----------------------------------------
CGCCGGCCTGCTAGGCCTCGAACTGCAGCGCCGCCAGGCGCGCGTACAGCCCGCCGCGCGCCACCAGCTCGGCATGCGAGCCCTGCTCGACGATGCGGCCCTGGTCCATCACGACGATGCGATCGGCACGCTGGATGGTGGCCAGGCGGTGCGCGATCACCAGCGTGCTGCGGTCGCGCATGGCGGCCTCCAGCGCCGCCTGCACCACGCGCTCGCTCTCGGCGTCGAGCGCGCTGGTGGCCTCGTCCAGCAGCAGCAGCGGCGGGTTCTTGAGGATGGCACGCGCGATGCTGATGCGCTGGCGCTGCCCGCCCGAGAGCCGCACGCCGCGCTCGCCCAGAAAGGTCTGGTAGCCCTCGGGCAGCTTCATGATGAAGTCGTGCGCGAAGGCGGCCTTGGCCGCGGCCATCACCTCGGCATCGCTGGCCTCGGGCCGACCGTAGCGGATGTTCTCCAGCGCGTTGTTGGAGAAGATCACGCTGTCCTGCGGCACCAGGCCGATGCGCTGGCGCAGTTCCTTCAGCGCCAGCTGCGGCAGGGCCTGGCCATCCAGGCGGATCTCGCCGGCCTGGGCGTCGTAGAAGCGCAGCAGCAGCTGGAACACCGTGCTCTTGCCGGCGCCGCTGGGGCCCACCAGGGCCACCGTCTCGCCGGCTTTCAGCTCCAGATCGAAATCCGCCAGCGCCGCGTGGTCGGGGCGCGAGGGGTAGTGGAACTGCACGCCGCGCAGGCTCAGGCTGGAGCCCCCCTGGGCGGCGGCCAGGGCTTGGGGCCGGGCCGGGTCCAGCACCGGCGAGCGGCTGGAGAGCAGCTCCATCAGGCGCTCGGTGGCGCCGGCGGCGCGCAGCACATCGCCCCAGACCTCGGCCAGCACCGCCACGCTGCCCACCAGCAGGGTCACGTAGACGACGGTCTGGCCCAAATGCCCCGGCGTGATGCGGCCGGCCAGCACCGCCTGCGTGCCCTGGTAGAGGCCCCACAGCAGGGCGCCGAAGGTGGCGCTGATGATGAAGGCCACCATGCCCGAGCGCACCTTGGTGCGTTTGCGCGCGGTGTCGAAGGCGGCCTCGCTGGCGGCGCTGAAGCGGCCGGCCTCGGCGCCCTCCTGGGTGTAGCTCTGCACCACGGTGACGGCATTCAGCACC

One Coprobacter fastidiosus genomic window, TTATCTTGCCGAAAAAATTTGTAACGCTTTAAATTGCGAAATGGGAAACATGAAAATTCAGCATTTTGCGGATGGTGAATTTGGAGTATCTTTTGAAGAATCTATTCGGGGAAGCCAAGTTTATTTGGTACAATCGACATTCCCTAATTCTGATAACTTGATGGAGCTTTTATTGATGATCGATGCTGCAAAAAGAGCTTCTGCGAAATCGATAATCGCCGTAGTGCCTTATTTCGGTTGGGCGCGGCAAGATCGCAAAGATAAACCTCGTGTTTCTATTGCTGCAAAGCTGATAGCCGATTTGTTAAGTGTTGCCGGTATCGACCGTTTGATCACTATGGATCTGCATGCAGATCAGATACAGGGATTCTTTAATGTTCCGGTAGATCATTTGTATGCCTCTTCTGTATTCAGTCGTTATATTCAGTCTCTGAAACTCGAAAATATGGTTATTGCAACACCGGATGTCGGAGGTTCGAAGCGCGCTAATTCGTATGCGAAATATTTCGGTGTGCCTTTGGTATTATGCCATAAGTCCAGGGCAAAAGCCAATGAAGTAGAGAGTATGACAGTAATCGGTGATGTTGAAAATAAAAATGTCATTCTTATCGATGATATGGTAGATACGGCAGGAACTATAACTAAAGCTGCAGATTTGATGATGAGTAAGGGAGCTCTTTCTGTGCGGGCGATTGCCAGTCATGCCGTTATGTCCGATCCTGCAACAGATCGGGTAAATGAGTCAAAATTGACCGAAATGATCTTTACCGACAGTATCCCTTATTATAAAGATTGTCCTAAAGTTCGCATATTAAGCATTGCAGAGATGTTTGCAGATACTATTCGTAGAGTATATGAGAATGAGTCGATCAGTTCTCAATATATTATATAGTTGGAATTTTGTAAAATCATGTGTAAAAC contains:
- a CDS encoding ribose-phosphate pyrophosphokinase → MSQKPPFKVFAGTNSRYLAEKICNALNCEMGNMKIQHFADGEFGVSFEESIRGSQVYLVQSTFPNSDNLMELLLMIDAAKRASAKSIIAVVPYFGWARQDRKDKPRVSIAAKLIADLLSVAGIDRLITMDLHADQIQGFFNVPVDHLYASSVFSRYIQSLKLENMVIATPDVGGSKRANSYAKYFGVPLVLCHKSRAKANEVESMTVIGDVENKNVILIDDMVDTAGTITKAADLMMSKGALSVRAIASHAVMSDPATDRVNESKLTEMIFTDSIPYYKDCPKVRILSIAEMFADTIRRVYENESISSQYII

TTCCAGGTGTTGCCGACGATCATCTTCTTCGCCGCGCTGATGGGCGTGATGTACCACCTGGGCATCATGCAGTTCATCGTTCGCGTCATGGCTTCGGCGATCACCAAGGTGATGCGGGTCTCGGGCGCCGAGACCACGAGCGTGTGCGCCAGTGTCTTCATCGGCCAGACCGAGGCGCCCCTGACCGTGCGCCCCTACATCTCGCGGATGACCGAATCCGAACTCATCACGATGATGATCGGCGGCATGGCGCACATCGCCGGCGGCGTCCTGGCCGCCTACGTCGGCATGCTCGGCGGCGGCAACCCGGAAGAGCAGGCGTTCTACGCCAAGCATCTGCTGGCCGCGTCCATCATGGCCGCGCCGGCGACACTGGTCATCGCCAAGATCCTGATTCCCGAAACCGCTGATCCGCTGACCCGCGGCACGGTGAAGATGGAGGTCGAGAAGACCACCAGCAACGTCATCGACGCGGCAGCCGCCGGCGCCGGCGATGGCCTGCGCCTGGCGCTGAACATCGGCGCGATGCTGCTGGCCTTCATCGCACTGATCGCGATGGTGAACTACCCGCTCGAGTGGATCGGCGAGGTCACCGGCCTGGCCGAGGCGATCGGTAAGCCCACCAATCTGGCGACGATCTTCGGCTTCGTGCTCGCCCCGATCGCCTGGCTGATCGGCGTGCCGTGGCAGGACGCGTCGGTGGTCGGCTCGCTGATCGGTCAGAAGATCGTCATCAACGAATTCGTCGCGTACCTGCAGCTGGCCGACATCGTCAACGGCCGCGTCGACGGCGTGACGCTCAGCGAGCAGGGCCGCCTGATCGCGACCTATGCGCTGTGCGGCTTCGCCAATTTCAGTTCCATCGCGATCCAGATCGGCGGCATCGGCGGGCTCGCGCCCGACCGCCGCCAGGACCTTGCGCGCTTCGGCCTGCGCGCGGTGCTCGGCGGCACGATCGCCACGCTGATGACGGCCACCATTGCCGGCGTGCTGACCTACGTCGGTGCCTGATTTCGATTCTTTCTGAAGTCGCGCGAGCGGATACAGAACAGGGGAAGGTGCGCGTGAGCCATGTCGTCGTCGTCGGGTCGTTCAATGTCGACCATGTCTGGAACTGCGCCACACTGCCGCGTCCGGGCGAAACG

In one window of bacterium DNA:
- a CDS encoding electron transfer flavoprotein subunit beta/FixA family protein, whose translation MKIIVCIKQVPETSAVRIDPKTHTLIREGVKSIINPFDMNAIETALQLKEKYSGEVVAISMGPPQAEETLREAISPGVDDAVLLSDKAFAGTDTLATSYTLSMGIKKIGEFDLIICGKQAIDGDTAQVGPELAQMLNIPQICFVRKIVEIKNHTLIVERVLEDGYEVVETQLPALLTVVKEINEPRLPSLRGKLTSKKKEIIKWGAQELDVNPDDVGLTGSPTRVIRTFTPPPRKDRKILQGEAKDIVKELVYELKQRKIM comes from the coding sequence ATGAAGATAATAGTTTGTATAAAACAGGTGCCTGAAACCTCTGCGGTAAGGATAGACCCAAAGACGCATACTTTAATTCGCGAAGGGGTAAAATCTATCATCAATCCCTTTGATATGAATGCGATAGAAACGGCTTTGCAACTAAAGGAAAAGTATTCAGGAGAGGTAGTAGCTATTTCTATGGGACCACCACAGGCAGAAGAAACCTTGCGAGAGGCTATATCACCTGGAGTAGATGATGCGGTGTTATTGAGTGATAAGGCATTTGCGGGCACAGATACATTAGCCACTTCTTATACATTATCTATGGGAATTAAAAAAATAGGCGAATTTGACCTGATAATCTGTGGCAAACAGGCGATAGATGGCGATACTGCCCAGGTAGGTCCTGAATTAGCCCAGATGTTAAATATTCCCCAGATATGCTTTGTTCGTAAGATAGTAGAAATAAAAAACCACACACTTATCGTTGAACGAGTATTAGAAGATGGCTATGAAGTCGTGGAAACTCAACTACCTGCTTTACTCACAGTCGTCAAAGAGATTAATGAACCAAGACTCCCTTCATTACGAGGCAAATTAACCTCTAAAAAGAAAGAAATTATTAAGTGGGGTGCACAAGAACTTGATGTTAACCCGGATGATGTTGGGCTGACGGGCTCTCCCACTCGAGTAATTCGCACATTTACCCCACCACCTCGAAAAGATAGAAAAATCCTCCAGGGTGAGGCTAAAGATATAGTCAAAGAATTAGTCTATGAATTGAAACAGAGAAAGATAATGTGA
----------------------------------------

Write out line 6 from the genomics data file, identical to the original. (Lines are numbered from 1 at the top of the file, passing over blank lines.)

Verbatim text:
- a CDS encoding electron transfer flavoprotein subunit beta/FixA family protein, whose translation MKIIVCIKQVPETSAVRIDPKTHTLIREGVKSIINPFDMNAIETALQLKEKYSGEVVAISMGPPQAEETLREAISPGVDDAVLLSDKAFAGTDTLATSYTLSMGIKKIGEFDLIICGKQAIDGDTAQVGPELAQMLNIPQICFVRKIVEIKNHTLIVERVLEDGYEVVETQLPALLTVVKEINEPRLPSLRGKLTSKKKEIIKWGAQELDVNPDDVGLTGSPTRVIRTFTPPPRKDRKILQGEAKDIVKELVYELKQRKIM comes from the coding sequence ATGAAGATAATAGTTTGTATAAAACAGGTGCCTGAAACCTCTGCGGTAAGGATAGACCCAAAGACGCATACTTTAATTCGCGAAGGGGTAAAATCTATCATCAATCCCTTTGATATGAATGCGATAGAAACGGCTTTGCAACTAAAGGAAAAGTATTCAGGAGAGGTAGTAGCTATTTCTATGGGACCACCACAGGCAGAAGAAACCTTGCGAGAGGCTATATCACCTGGAGTAGATGATGCGGTGTTATTGAGTGATAAGGCATTTGCGGGCACAGATACATTAGCCACTTCTTATACATTATCTATGGGAATTAAAAAAATAGGCGAATTTGACCTGATAATCTGTGGCAAACAGGCGATAGATGGCGATACTGCCCAGGTAGGTCCTGAATTAGCCCAGATGTTAAATATTCCCCAGATATGCTTTGTTCGTAAGATAGTAGAAATAAAAAACCACACACTTATCGTTGAACGAGTATTAGAAGATGGCTATGAAGTCGTGGAAACTCAACTACCTGCTTTACTCACAGTCGTCAAAGAGATTAATGAACCAAGACTCCCTTCATTACGAGGCAAATTAACCTCTAAAAAGAAAGAAATTATTAAGTGGGGTGCACAAGAACTTGATGTTAACCCGGATGATGTTGGGCTGACGGGCTCTCCCACTCGAGTAATTCGCACATTTACCCCACCACCTCGAAAAGATAGAAAAATCCTCCAGGGTGAGGCTAAAGATATAGTCAAAGAATTAGTCTATGAATTGAAACAGAGAAAGATAATGTGA